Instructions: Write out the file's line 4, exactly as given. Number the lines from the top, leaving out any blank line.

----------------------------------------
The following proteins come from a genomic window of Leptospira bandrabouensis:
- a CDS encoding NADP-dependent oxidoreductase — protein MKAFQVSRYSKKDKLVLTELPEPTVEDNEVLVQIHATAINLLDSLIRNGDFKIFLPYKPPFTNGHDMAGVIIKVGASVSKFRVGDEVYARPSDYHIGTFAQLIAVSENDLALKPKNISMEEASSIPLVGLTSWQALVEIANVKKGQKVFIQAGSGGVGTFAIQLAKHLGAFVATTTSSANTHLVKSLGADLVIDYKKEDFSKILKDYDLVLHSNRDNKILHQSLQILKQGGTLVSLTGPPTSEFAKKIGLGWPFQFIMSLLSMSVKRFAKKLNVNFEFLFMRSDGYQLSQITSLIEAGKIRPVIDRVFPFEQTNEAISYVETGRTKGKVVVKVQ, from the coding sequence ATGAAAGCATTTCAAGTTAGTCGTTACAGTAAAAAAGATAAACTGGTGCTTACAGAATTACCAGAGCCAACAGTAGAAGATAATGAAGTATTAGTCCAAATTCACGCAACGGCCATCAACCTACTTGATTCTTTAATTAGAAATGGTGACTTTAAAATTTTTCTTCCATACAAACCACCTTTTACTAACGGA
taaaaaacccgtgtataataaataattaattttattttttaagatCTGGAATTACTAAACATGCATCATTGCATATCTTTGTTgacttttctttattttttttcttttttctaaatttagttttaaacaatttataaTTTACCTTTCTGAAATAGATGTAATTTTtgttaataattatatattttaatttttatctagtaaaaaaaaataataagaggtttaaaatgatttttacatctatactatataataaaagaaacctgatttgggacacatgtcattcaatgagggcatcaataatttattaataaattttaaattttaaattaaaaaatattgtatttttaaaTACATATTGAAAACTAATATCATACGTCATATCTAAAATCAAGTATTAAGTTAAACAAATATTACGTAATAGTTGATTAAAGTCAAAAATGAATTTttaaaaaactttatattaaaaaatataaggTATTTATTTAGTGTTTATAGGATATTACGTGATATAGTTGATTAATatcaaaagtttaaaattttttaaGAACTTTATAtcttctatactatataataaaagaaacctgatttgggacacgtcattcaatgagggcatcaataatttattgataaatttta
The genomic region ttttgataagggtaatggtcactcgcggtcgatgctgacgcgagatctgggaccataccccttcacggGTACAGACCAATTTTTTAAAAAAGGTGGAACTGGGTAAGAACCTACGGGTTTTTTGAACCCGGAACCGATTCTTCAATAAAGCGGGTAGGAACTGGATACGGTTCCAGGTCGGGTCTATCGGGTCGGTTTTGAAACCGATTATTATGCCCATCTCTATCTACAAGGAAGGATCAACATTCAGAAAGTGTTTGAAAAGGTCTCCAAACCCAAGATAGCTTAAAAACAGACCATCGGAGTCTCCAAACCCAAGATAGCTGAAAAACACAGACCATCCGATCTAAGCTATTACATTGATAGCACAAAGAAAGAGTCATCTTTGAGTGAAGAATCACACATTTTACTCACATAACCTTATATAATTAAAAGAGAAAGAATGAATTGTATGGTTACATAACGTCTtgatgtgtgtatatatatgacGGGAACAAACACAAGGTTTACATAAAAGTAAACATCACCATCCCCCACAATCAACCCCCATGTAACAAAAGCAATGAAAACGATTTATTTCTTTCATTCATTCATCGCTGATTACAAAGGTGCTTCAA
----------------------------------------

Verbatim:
The genomic region ttttgataagggtaatggtcactcgcggtcgatgctgacgcgagatctgggaccataccccttcacggGTACAGACCAATTTTTTAAAAAAGGTGGAACTGGGTAAGAACCTACGGGTTTTTTGAACCCGGAACCGATTCTTCAATAAAGCGGGTAGGAACTGGATACGGTTCCAGGTCGGGTCTATCGGGTCGGTTTTGAAACCGATTATTATGCCCATCTCTATCTACAAGGAAGGATCAACATTCAGAAAGTGTTTGAAAAGGTCTCCAAACCCAAGATAGCTTAAAAACAGACCATCGGAGTCTCCAAACCCAAGATAGCTGAAAAACACAGACCATCCGATCTAAGCTATTACATTGATAGCACAAAGAAAGAGTCATCTTTGAGTGAAGAATCACACATTTTACTCACATAACCTTATATAATTAAAAGAGAAAGAATGAATTGTATGGTTACATAACGTCTtgatgtgtgtatatatatgacGGGAACAAACACAAGGTTTACATAAAAGTAAACATCACCATCCCCCACAATCAACCCCCATGTAACAAAAGCAATGAAAACGATTTATTTCTTTCATTCATTCATCGCTGATTACAAAGGTGCTTCAA